Audemars Piguet has taken this and twisted it into something new – and, it has to be said, more functionally sensible for timing laps – resulting in a movement, AP caliber 2923, that is quite unlike any other. As a way to step into the world of in-house chronographs, it's a bit of a doozy.

Audemars Piguet
Studio Diode SA - Denis Hayoun

In a normal split-seconds, when the split-seconds button is pushed, the seconds hand appears to split in two, with one hand stopping and the other continuing – push again, and the stopped hand will instantly catch up with the other and continue. The Audemars Piguet Royal Oak Concept Laptimer is quite different.

In its simplest guise, it works as a normal flyback chronograph: start the chronograph running with the pusher at 2 o’clock, and use the 4 o’clock pusher to reset the seconds hand to zero and continue running (this is actually two seconds hands locked together).

Audemars Piguet
Studio Diode SA - Denis Hayoun

The “laptimer” pusher at 9 o’clock splits the two seconds hands, but in a very novel way. The first hand – let’s call it Hand A – stops, as with a normal split-seconds; but instead of continuing, the other hand – Hand B – instantaneously flies back to zero and restarts. You can then fly this hand back using the 4 o’clock pusher if you like, while Hand A remains stationary. Or, if you hit the 9 o’clock pusher again, Hand A restarts from zero while Hand B comes to a halt.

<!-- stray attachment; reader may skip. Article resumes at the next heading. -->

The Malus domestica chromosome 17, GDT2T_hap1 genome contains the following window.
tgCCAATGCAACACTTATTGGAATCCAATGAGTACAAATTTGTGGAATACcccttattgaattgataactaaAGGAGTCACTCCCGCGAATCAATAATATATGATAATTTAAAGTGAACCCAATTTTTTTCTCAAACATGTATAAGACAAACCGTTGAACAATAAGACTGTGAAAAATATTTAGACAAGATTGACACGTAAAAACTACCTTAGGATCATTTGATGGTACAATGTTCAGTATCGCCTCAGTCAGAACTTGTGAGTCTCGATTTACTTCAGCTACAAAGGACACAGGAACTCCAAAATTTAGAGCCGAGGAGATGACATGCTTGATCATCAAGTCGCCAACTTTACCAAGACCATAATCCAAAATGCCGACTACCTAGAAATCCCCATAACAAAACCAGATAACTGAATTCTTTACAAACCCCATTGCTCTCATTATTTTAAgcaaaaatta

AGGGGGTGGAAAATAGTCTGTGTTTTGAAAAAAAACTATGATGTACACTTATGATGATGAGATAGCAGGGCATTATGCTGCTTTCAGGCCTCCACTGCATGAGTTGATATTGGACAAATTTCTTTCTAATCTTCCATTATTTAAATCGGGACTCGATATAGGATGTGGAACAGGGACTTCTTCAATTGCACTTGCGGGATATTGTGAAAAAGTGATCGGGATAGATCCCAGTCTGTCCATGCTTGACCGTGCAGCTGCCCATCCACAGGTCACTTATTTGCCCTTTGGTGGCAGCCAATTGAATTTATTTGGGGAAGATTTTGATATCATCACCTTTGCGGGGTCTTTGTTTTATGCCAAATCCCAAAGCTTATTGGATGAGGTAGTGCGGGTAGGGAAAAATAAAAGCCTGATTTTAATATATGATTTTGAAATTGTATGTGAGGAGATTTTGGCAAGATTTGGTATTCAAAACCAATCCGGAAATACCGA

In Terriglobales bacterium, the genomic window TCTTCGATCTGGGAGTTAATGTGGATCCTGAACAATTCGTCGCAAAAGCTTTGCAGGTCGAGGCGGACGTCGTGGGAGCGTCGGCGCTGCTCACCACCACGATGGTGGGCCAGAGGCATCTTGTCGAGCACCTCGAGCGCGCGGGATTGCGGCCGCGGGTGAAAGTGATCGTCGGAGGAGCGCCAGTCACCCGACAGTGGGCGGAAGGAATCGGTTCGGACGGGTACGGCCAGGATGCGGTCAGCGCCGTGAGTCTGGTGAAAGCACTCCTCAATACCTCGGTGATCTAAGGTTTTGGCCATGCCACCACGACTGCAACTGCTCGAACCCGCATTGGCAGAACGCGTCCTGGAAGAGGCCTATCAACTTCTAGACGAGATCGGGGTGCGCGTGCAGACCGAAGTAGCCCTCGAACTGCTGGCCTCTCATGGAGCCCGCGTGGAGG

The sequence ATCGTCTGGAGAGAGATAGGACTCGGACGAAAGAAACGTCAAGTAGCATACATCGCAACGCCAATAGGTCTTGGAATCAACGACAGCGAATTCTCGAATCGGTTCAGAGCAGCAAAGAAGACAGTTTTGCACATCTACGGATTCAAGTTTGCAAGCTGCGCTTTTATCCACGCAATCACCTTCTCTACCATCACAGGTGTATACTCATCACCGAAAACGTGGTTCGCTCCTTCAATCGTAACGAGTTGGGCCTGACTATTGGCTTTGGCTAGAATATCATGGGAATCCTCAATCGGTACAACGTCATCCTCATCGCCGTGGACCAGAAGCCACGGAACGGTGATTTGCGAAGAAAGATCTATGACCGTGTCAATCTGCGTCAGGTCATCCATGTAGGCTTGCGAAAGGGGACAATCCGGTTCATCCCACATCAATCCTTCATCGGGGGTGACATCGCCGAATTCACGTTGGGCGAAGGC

Audemars Piguet Caliber 2923

It’s a mind-meltingly complex horological operation, with a mechanism – blackened and grained for a modern, muscular finish – requiring three different column wheels. One column wheel controls the chronograph sequence, the other two govern the laptimer sequences.

Audemars Piguet
Studio Diode SA - Denis Hayoun

Other advances include “solid” lubricants for the ultra-slim components, specially designed conical gear teeth, and a new oscillating wheel coupling mechanism to ensure the smooth action of the seconds hands. Moreover, there are two mainspring barrels, set in parallel, which provide an impressive 80 hours of power reserve. With a frequency of 28,800 vph, the Concept Laptimer can record times down to 1/8th of a second.

Audemars Piguet
Studio Diode SA - Denis Hayoun

Wearable, and market-ready

For all its complexity, the watch is easy to use and surprisingly wearable, housed as it is in Audemars Piguet’s Concept case design – the over-all look strongly recalls January’s Royal Oak Concept RD#1 minute repeater. The first prototype was apparently rejected on size grounds, but the final version is a far-from-unusual 44mm, in a forged carbon case with titanium bezel, with crown and pushpieces in black ceramic and 18-carat gold.

Audemars Piguet
Studio Diode SA - Denis Hayoun

The final surprising fact: while one might expect this – as with the Concept RD#1 – to be an experimental concept piece with production slated some time in the future, this one is ready to roll. Audemars Piguet is producing 221 Royal Oak Concept Laptimer Michael Schumacher watches, that being the number of F1 races in which Michael Schumacher competed.

The watches are priced at £175,100.

Audemars Piguet
Audemars Piguet